(If you’re short on time, skip to the bottom for numbered instructions.)
“What’d you say?” he asked. Realizing he couldn’t remember crossing the bridge she created–the bridge over which her words matured into tears–he felt a great shame settle over him. Leo Tolstoy wrote, “The tears seemed to be the proper lubricant without which the machine of mutual communion between the two sisters could not work successfully.” Similarly, her tears contained the power to recapture his attention. The tears also had the effect of making him want to listen. He briefly wondered how anyone found his way without Tolstoy.
Hours later, he made it a point to determine if he’d always had difficulty listening. At first, his ego caused him to deny such a charge and pointed out that he was an excellent student. He also recalled how he excelled in a professional environment. Both required the ability to listen. Reluctantly, he opened the door Doubt was moments away from breaking down. He didn’t have very many close friends. He certainly hadn’t made any new friends in years. Swallowing his just-a-bit-too-large-a-bite-of-food-which-chokes-but-doesn’t-kill pride, he finally admitted the truth. He objectified people.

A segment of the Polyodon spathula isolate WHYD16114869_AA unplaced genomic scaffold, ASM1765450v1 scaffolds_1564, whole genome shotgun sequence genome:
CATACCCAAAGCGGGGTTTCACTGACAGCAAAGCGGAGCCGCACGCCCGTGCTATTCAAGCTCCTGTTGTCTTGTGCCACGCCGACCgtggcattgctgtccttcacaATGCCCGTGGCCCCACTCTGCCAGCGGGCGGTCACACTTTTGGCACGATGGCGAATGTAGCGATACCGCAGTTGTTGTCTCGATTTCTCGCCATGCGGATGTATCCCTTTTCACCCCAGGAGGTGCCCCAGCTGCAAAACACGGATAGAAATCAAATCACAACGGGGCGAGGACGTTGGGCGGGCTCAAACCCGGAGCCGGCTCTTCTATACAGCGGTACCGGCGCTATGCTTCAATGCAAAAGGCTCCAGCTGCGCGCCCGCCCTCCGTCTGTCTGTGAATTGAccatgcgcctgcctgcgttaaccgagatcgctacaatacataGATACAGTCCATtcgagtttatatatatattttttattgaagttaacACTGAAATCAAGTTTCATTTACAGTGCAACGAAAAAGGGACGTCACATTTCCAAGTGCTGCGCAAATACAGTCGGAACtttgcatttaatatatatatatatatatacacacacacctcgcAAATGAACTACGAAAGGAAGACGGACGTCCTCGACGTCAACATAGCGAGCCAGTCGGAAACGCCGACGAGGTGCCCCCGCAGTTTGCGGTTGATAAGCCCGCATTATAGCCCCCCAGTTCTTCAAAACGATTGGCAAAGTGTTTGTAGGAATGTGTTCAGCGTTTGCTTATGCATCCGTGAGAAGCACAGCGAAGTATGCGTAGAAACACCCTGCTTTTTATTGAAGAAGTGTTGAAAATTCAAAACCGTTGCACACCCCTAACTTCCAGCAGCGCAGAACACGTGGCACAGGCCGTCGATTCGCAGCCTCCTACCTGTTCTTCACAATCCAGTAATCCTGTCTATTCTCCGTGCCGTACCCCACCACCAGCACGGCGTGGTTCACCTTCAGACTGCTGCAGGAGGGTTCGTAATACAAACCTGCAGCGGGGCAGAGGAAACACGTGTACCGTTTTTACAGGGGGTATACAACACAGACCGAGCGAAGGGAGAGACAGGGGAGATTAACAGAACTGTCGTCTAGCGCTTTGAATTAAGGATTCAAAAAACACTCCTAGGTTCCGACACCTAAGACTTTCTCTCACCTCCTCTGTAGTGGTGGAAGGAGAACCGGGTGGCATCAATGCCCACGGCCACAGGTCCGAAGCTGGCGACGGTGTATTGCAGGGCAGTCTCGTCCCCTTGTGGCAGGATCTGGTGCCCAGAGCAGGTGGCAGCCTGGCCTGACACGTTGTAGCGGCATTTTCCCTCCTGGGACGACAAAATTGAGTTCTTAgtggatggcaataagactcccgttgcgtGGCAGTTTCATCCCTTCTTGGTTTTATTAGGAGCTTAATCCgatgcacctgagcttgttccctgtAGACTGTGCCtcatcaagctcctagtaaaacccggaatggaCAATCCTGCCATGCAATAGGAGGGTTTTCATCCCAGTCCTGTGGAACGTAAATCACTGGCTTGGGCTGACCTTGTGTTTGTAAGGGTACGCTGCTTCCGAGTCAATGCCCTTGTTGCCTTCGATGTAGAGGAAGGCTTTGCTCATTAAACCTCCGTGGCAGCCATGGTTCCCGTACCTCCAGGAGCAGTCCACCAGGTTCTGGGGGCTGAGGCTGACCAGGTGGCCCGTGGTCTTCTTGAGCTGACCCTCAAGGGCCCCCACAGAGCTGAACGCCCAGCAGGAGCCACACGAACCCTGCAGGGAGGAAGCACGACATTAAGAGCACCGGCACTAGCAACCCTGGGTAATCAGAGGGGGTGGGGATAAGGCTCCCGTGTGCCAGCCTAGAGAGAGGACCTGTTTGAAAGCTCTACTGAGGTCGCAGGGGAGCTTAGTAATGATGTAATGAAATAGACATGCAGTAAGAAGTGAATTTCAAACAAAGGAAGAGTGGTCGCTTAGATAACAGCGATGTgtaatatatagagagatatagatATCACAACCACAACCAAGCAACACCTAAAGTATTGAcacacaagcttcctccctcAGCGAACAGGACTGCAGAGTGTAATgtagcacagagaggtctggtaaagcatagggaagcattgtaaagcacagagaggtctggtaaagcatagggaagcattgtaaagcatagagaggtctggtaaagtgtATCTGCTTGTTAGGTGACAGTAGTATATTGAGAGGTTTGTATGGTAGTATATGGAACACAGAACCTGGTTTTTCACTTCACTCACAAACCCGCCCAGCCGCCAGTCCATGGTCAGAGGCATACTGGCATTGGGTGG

This was the only way he could make sense of it. If the person he was with couldn’t help him in some way, his mind found better things to do. Even before this revelation solidified, he had difficulty believing this was a deficient quality. That difficulty became an uncommon resolve which he used to summit his problem. At last he stood atop his terrifying realization. This never-before-seen perspective decisively gave him the vantage point necessary for change.
Instructions for How To Listen:
Step 1 – Stop talking.
Step 2 – Stop objectifying people.